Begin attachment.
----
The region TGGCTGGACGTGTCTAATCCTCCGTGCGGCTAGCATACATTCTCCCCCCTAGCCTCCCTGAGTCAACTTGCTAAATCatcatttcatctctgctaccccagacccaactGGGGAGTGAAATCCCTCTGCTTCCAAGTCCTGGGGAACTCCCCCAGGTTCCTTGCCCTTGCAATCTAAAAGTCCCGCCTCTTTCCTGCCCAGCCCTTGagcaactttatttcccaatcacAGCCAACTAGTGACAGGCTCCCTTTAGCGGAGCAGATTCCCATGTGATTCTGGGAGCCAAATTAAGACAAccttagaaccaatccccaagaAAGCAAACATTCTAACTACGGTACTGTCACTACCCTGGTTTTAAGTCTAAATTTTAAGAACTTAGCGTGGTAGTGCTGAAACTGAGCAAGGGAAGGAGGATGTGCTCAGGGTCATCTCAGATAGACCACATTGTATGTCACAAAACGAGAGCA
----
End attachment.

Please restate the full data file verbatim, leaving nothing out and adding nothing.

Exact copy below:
The region TGGCTGGACGTGTCTAATCCTCCGTGCGGCTAGCATACATTCTCCCCCCTAGCCTCCCTGAGTCAACTTGCTAAATCatcatttcatctctgctaccccagacccaactGGGGAGTGAAATCCCTCTGCTTCCAAGTCCTGGGGAACTCCCCCAGGTTCCTTGCCCTTGCAATCTAAAAGTCCCGCCTCTTTCCTGCCCAGCCCTTGagcaactttatttcccaatcacAGCCAACTAGTGACAGGCTCCCTTTAGCGGAGCAGATTCCCATGTGATTCTGGGAGCCAAATTAAGACAAccttagaaccaatccccaagaAAGCAAACATTCTAACTACGGTACTGTCACTACCCTGGTTTTAAGTCTAAATTTTAAGAACTTAGCGTGGTAGTGCTGAAACTGAGCAAGGGAAGGAGGATGTGCTCAGGGTCATCTCAGATAGACCACATTGTATGTCACAAAACGAGAGCA